Cholesterol is a waxy, fat-like substance that your body needs. When you have too much cholesterol in your blood, it can build up on your artery walls. But you can take steps to manage your cholesterol levels and lower your risk.
About 71 million Americans have high cholesterol.1 Only 1 out of every 3 adults with high cholesterol has the condition under control.1 Having high cholesterol puts you at risk for heart disease and stroke, two leading causes of death in the United States. Get more quick facts about high cholesterol.
There are no signs or symptoms of high cholesterol. Getting your cholesterol checked with a simple blood test is the only way you can know if you are at risk for high cholesterol or already have high cholesterol. Knowing your cholesterol level will help your doctor suggest steps for you to take to prevent high cholesterol or to reduce your levels if they are high.
The CDC Vital Signs program is a call to action each month concerning a single, important public health topic. CDC Vital Signs for February focuses on cardiovascular disease, specifically control of hypertension and cholesterol.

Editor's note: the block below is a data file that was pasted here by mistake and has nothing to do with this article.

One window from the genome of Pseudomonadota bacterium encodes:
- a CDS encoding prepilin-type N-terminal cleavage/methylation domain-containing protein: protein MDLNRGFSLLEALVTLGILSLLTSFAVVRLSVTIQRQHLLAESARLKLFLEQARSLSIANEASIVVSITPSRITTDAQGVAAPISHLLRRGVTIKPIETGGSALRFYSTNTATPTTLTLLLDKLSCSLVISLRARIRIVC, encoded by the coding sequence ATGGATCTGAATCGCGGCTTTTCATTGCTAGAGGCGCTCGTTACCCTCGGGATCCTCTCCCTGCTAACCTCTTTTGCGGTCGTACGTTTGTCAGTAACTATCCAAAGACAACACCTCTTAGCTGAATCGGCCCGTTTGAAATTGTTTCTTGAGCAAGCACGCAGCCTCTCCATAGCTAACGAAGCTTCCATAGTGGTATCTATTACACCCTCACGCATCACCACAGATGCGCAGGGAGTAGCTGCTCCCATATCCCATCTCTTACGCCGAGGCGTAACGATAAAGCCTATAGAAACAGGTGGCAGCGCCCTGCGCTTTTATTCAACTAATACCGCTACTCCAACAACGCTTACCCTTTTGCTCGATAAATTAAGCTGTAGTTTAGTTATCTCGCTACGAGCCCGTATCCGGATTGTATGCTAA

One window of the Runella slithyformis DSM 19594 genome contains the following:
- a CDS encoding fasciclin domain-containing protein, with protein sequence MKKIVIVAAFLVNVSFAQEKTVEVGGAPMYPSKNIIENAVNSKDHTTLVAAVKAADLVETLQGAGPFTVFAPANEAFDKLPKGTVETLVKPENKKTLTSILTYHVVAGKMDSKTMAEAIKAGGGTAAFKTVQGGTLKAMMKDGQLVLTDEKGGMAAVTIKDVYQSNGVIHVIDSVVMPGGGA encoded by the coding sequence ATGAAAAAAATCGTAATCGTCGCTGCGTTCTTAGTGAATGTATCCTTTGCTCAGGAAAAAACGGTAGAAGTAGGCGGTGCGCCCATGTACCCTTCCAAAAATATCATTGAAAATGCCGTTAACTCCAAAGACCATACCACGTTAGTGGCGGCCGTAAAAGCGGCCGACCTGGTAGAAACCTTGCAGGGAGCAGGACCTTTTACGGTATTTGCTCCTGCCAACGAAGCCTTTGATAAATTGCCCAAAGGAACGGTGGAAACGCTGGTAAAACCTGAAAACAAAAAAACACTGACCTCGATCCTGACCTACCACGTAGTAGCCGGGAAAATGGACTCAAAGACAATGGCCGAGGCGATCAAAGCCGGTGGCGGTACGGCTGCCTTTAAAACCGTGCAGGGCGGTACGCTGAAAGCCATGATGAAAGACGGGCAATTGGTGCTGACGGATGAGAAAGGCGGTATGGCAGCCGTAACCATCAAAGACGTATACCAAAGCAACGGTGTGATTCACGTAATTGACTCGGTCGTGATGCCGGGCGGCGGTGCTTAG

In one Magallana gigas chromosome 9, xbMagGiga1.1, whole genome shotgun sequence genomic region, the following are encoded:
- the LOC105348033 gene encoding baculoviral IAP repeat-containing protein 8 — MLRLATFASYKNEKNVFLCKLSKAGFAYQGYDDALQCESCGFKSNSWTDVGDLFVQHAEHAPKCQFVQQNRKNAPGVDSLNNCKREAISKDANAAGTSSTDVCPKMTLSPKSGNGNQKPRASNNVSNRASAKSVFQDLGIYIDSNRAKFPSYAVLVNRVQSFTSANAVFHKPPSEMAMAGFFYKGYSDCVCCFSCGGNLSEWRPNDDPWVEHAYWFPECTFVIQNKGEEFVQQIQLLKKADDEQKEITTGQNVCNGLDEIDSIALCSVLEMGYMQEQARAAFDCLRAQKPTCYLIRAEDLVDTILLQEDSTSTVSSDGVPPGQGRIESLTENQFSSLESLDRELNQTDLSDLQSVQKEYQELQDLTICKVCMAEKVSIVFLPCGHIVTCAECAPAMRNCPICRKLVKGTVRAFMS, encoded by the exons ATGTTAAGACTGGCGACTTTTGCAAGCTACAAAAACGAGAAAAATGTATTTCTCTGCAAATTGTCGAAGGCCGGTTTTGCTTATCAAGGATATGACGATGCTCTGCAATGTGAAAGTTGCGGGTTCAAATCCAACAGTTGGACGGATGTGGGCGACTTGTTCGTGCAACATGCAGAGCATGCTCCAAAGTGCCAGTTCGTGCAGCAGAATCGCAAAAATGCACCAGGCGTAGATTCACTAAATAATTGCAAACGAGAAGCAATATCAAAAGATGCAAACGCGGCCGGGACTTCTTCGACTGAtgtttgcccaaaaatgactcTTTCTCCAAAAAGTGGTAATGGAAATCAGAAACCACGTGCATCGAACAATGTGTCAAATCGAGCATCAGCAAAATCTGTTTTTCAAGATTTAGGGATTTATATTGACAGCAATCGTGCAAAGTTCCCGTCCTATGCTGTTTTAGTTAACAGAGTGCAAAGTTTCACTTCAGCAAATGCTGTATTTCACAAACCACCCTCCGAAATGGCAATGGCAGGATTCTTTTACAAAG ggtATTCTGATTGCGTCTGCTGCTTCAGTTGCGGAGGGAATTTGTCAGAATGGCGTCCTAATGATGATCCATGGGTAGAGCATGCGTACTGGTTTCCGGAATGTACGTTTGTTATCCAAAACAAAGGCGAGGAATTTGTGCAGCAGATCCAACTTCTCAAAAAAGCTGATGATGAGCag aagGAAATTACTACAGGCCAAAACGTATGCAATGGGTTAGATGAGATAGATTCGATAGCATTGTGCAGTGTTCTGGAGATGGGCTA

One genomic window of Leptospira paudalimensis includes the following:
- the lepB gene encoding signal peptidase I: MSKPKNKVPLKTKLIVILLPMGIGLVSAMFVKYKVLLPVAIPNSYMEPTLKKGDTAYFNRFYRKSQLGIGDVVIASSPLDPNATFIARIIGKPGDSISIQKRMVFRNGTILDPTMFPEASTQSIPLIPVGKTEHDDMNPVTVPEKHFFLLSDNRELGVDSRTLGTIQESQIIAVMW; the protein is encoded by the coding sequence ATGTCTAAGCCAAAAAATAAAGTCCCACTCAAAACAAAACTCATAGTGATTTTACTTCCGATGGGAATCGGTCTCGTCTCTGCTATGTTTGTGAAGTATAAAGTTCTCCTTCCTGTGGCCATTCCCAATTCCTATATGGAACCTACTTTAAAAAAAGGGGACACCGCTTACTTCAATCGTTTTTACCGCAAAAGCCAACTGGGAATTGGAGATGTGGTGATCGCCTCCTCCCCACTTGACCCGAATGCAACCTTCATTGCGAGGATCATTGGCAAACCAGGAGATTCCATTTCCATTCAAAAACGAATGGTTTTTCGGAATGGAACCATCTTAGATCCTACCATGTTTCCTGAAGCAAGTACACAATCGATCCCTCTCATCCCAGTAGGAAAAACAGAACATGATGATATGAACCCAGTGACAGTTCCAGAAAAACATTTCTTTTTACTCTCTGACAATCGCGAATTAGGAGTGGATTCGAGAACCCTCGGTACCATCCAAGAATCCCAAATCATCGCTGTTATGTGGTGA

An aortic aneurysm (AA) is a ballooning or dilatation of the aorta, the large artery that carries blood from the heart through the chest and abdomen. AAs are classified according to their location; in the chest, it is called a thoracic AA, in the abdomen an abdominal AA (AAA), and across both areas a thoracoabdominal AA.
Having high blood cholesterol puts you at risk for heart disease, the leading cause of death in the United States. Cholesterol is a waxy, fat-like substance that your body needs, but when you have too much, it can build up on the walls of your arteries. This can lead to heart disease and stroke.
Most of the sodium we consume is in the form of salt. Too much sodium is bad for your health. It can increase your blood pressure and your risk for a heart attack or stroke. Heart disease and stroke are the first and third killers of men and women in the United States each year.
- CDC. Vital signs: prevalence, treatment, and control of high levels of low-density lipoprotein cholesterol—United States, 1999–2002 and 2005–2008. MMWR. 2011;60(4):109–14.